TOKYO — Japan’s Hayabusa2 spacecraft successfully released a small capsule on Saturday and sent it toward Earth to deliver samples from a distant asteroid that could provide clues to the origin of the solar system and life on our planet, the country’s space agency said.
The capsule successfully detached from 136,700 miles away in a challenging operation that required precision control, the Japan Aerospace Exploration Agency said. The capsule — just 15 inches in diameter — is now descending and is expected to land Sunday in a remote, sparsely populated area of Woomera, Australia.
“The capsule has been separated. Congratulations,” JAXA project manager Yuichi Tsuda said.
Hayabusa2 left the asteroid Ryugu, about 180 million miles away, a year ago. After it released the capsule, it moved away from Earth to capture images of the capsule descending toward the planet as it set off on a new expedition to another distant asteroid.
About two hours later, JAXA said it had successfully rerouted Hayabusa2 for its new mission, as beaming staff exchanged fist and elbow touches at the agency’s command center in Sagamihara, near Tokyo.
“We’ve successfully come this far, and when we fulfill our final mission to recover the capsule, it will be perfect,” mission manager Makoto Yoshikawa said from the command center during a livestreaming event.
People who gathered to watch the capsule’s separation at public viewing events across Japan cheered the success.
”I’m really glad that the capsule has been successfully released. My heart was beating fast when I was watching,” said Ichiro Ryoko, a 60-year-old computer engineer who watched at Tokyo Dome.
Hayabusa2’s return with the world’s first asteroid subsurface samples comes weeks after NASA’s OSIRIS-REx spacecraft made a successful touch-and-go grab of surface samples from asteroid Bennu. China, meanwhile, announced this week that its lunar lander collected underground samples and sealed them within the spacecraft for their return to Earth, as space developing nations compete in their missions.
In the early hours of Sunday, the capsule, protected by a heat shield, will briefly turn into a fireball as it reenters the atmosphere 75 miles above Earth. At about 6 miles aboveground, a parachute will open to slow its fall and beacon signals will be transmitted to indicate its location.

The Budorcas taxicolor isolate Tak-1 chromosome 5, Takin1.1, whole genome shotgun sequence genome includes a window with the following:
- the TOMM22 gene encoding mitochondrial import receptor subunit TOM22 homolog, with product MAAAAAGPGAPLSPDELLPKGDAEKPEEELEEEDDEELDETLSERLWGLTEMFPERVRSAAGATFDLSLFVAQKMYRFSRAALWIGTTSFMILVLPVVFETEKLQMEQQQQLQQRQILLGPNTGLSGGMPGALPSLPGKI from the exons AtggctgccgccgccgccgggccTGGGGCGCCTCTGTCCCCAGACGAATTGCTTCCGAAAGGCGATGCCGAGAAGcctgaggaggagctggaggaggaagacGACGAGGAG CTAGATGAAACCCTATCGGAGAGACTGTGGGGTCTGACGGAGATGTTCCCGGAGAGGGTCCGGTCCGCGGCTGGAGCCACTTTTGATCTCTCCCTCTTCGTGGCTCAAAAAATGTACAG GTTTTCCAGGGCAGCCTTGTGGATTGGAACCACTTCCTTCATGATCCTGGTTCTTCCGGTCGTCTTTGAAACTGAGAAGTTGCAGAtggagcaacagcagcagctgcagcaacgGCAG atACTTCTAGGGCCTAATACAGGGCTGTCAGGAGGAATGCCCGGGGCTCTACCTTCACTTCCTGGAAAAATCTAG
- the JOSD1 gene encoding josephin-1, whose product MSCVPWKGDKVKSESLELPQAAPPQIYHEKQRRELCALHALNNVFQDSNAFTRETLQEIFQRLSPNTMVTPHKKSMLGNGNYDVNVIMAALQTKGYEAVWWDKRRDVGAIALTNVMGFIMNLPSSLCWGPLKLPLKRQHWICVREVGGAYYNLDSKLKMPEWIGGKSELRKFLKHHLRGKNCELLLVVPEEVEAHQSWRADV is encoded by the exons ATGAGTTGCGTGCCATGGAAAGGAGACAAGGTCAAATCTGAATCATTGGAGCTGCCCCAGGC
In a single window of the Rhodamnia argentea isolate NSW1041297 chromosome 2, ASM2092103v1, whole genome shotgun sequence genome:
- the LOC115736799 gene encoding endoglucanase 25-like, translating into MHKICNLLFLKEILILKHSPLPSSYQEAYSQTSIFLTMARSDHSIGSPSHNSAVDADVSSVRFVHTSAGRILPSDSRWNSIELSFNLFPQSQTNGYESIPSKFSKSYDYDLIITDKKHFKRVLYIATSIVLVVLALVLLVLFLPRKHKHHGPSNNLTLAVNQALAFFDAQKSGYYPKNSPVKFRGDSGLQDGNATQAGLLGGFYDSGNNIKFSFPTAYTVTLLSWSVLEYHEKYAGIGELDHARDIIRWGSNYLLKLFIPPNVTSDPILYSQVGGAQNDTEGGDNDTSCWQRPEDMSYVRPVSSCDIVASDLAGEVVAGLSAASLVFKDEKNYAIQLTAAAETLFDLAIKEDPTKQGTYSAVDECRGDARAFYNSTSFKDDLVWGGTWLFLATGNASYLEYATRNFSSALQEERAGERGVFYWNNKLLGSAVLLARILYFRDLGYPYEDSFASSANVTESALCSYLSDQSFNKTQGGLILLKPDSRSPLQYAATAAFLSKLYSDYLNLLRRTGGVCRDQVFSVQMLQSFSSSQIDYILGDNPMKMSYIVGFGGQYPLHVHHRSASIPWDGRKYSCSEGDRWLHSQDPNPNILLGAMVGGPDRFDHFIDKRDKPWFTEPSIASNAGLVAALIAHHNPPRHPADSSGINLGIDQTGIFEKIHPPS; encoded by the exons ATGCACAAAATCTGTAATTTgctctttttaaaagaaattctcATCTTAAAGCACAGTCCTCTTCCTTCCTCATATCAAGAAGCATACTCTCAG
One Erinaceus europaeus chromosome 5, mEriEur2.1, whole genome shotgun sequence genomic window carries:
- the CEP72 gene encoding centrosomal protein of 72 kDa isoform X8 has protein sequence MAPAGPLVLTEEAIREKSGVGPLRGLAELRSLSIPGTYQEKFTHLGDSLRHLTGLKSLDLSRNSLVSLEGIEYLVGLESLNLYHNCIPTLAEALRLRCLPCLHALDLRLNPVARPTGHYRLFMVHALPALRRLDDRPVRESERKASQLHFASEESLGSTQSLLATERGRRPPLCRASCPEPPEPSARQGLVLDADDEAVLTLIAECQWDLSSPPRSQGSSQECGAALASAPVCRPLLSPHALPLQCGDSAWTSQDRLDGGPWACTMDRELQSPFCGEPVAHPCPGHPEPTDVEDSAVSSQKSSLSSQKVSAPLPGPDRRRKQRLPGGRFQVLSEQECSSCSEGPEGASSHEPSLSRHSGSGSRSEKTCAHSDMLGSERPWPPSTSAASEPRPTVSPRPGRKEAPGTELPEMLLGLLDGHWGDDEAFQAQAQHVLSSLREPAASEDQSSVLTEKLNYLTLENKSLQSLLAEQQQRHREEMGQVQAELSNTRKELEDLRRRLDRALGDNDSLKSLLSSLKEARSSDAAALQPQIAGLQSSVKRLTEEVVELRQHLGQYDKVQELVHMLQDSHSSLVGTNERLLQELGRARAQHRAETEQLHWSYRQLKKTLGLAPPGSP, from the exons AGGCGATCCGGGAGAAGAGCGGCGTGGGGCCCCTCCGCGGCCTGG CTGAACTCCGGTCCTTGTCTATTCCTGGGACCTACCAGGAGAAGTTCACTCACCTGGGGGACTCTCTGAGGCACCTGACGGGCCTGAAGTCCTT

JAXA staff have set up satellite dishes at several locations in the target area to receive the signals. They also will use a marine radar, drones and helicopters to assist in the search and retrieval of the pan-shaped capsule.
Australian National University space rock expert Trevor Ireland, who is in Woomera for the arrival of the capsule, said he expected the Ryugu samples to be similar to the meteorite that fell in Australia near Murchison in Victoria state more than 50 years ago.
“The Murchison meteorite opened a window on the origin of organics on Earth because these rocks were found to contain simple amino acids as well as abundant water,” Ireland said. “We will examine whether Ryugu is a potential source of organic matter and water on Earth when the solar system was forming, and whether these still remain intact on the asteroid.”
Scientists say they believe the samples, especially ones taken from under the asteroid’s surface, contain valuable data unaffected by space radiation and other environmental factors. They are particularly interested in analyzing organic materials in the samples.
JAXA hopes to find clues to how the materials are distributed in the solar system and are related to life on Earth. Yoshikawa, the mission manager, said 0.1 gram of the dust would be enough to carry out all planned research.
For Hayabusa2, it’s not the end of the mission it started in 2014. It is now heading to a small asteroid called 1998KY26 on a journey slated to take 10 years one way, for possible research including finding ways to prevent meteorites from hitting Earth.
So far, its mission has been fully successful. It touched down twice on Ryugu despite the asteroid’s extremely rocky surface, and successfully collected data and samples during the 1½ years it spent near Ryugu after arriving there in June 2018.
In its first touchdown in February 2019, it collected surface dust samples. In a more challenging mission in July that year, it collected underground samples from the asteroid for the first time in space history after landing in a crater that it created earlier by blasting the asteroid’s surface.
Asteroids, which orbit the sun but are much smaller than planets, are among the oldest objects in the solar system and therefore may help explain how Earth evolved.
Ryugu in Japanese means “Dragon Palace,” the name of a sea-bottom castle in a Japanese folk tale.
Story by Mari Yamaguchi. Associated Press writers Dennis Passa in Brisbane, Australia, and Chisato Tanaka in Tokyo contributed to this report.